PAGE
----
Hong Kong’s ‘primary connect’ proposal to attract international firms faces many hurdles
A proposal by Hong Kong Exchanges and Clearing to introduce a “primary connect” would upgrade Hong Kong stock listings and existing cross border trading schemes to a new level, but the suggestion faces many obstacles before it could be successfully implemented.
The new proposal announced by HKEX chief executive Charles Li Xiaojia on Thursday is part of the bourse’s wide ranging expansion plans in the coming years.
It involves getting Beijing’s approval to establish a new connect scheme whereby big overseas companies already listed in the US or other markets, such as Apple or Disney, would be invited to list in Hong Kong.
Since the companies would already be listed in other market the arrangement would not be an initial public offering, nor would it be secondary trading as they would be offering shares in the city. However, the advantage would be that mainland Chinese investors could subscribe to the share offer in Hong Kong via the stock connect platform.
This is a good concept as it means Hong Kong won’t have to rely only on mainland companies listing – the city can expand its bourse by attracting more western firms. More than half of all Hong Kong listed companies are from the mainland.
For mainland investors, this new scheme would provide the opportunity to buy overseas stocks. Since these are established big players with good track records, it would offer good investment choices for mainland investors.
For the city’s stock connect scheme this would also be a breakthrough. The existing two legs of stock connect – Hong Kong and Shanghai and Hong Kong and Shenzhen – link the Hong Kong stock market with those in Shanghai and Shenzhen to enable investors to conduct cross border trading. International investors can trade stocks listed in Shanghai and Shenzhen via the Hong Kong exchange while mainlanders can trade Hong Kong stocks via the exchanges of Shanghai and Shenzhen. However, this is only secondary trading. The primary connect scheme would expand the concept to share offerings which would be different from the existing stock connect arrangement.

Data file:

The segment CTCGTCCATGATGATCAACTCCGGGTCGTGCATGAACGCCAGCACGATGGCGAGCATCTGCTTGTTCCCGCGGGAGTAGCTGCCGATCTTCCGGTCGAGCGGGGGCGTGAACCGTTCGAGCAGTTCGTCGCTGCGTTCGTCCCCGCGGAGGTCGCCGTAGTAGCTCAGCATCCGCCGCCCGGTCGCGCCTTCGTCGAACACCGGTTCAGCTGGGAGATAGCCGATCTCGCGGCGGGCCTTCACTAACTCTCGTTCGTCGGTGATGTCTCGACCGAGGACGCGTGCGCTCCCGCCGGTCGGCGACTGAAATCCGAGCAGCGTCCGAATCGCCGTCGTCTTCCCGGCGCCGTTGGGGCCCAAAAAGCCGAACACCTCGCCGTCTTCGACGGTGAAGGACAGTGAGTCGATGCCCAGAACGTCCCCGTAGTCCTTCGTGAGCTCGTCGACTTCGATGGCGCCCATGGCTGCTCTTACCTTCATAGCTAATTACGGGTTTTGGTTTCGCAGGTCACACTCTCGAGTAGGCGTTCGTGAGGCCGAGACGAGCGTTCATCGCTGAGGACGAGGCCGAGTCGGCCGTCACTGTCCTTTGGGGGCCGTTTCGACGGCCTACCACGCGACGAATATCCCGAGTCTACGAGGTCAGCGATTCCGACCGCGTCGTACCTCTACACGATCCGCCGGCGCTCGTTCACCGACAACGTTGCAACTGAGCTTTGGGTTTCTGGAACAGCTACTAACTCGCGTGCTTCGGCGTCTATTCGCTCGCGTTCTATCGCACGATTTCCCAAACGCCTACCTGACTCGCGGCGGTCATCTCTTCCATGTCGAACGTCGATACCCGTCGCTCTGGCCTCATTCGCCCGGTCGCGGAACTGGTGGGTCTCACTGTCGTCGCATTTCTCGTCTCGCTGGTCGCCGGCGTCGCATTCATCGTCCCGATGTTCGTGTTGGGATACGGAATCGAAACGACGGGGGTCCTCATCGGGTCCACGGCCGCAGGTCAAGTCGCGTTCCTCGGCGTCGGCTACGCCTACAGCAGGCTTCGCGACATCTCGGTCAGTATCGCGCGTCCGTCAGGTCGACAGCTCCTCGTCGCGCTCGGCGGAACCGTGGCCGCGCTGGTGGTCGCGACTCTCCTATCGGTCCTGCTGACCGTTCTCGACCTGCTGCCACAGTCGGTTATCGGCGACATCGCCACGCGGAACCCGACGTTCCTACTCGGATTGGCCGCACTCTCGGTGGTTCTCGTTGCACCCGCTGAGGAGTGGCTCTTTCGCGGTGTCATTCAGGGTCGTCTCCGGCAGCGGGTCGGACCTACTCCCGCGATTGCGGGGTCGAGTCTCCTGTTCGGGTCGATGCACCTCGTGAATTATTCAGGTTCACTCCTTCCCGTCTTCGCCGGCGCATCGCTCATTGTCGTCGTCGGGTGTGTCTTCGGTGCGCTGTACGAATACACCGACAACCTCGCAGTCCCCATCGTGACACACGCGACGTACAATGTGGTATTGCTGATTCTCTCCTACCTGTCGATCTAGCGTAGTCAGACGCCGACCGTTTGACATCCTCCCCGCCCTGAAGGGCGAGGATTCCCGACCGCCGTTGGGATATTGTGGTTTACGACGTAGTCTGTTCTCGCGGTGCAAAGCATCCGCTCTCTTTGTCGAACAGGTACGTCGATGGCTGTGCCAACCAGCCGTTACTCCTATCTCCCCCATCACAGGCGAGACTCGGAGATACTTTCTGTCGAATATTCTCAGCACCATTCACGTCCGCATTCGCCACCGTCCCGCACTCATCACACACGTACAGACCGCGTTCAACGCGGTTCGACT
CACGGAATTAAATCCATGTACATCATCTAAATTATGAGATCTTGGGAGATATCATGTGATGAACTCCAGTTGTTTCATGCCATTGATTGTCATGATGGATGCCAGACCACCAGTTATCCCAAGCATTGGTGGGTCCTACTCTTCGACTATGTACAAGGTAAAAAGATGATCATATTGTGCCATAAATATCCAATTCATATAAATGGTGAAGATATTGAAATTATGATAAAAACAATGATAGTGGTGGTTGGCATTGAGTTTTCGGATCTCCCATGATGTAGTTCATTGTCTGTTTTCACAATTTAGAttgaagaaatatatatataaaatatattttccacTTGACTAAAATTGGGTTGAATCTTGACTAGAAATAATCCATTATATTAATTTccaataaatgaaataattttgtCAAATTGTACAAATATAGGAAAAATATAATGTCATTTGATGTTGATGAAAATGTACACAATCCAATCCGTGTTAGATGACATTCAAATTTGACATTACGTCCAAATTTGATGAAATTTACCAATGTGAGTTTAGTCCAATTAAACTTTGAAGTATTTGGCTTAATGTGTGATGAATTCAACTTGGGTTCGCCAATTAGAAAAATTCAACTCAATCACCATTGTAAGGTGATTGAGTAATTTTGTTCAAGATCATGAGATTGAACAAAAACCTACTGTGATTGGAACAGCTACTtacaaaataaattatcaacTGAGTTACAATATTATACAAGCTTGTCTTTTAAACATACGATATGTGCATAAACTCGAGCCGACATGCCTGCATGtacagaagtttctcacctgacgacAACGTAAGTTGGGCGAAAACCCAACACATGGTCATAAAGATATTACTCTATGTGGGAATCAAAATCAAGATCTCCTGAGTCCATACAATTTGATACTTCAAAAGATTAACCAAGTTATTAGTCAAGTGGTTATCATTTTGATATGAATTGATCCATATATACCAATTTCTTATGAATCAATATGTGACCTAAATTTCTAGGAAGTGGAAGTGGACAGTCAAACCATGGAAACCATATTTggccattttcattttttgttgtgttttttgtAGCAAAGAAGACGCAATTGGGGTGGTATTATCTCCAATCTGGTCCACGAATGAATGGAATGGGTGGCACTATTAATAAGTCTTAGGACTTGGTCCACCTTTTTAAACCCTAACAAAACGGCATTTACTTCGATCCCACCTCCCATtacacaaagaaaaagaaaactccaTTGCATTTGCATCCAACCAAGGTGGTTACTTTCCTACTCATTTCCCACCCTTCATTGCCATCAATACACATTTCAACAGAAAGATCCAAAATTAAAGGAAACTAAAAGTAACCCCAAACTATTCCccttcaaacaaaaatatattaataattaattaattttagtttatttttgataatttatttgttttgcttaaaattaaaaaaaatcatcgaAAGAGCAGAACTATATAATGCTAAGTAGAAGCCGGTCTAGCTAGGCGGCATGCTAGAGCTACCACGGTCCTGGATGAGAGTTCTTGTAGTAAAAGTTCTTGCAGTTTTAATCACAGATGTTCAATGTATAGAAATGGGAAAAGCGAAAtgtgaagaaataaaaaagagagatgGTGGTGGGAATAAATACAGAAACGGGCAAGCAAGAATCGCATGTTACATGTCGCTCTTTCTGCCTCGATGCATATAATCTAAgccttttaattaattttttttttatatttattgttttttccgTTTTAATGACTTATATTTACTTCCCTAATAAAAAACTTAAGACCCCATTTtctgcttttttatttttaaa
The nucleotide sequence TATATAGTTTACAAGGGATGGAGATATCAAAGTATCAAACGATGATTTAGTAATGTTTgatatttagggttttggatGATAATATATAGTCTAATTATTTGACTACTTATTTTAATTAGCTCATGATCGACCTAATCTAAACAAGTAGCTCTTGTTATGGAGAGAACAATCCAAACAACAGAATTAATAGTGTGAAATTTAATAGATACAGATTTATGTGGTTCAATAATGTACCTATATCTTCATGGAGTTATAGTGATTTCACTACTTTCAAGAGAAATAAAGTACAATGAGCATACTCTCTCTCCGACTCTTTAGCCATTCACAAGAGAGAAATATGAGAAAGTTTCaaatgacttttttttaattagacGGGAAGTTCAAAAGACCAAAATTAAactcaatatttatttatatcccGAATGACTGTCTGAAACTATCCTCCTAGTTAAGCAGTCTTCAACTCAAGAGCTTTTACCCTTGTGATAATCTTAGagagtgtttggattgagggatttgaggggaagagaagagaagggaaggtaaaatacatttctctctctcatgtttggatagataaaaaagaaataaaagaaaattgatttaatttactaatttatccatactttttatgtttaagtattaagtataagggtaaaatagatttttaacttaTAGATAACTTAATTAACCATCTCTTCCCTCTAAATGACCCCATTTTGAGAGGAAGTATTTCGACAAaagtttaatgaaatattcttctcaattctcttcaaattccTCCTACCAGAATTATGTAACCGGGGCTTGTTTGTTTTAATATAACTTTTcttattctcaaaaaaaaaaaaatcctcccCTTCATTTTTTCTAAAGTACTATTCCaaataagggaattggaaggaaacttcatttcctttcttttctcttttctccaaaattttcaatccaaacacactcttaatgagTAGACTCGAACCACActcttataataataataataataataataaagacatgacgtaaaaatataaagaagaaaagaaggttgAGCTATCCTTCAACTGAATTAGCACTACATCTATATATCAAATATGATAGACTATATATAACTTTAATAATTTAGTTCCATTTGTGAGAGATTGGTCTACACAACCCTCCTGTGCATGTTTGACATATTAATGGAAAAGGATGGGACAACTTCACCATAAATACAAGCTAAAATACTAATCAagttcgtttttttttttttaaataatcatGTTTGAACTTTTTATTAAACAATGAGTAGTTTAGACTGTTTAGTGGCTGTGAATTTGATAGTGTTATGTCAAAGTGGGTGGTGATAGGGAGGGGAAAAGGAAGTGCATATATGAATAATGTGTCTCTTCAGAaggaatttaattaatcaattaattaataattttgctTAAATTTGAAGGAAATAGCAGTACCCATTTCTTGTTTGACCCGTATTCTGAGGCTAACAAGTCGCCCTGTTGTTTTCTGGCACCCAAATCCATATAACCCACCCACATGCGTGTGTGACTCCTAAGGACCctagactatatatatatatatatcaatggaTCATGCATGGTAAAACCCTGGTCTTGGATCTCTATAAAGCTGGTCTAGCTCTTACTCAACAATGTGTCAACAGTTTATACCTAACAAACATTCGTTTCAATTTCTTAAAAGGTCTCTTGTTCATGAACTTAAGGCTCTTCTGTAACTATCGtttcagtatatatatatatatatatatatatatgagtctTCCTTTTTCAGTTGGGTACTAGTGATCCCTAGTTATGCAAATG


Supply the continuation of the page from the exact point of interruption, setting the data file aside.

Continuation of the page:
But achieving such goal may not be easy. It would first need to solve some major issues.
First, Beijing recently has faced the challenge of preventing more capital outflows after mainland residents have sought to buy property, stocks or insurance policies in Hong Kong and other overseas markets after the yuan fell 7 per cent against the greenback last year – the biggest annual decline since records began in 1994. So it may be a tough sell to convince Beijing to establish more connect scheme that will enable mainlanders to buy overseas stocks offerings.
Second, big companies already listed in other markets may not find an urgent need to list in Hong Kong to raise funds. They might prefer to do share placements in their home markets, so HKEX would need to do a lot of promotion to encourage these firms to come to the city.
There is also the regulation issue. If international firms are accused of any malpractice, should it be their home regulators or HKEX – or the securities regulators of Hong Kong or China – to investigate them? Hong Kong, China, the US and Europe have different laws and regulations, so which laws to follow in terms of investor protection?
These issues would all need to be sorted out before such a scheme could be introduced.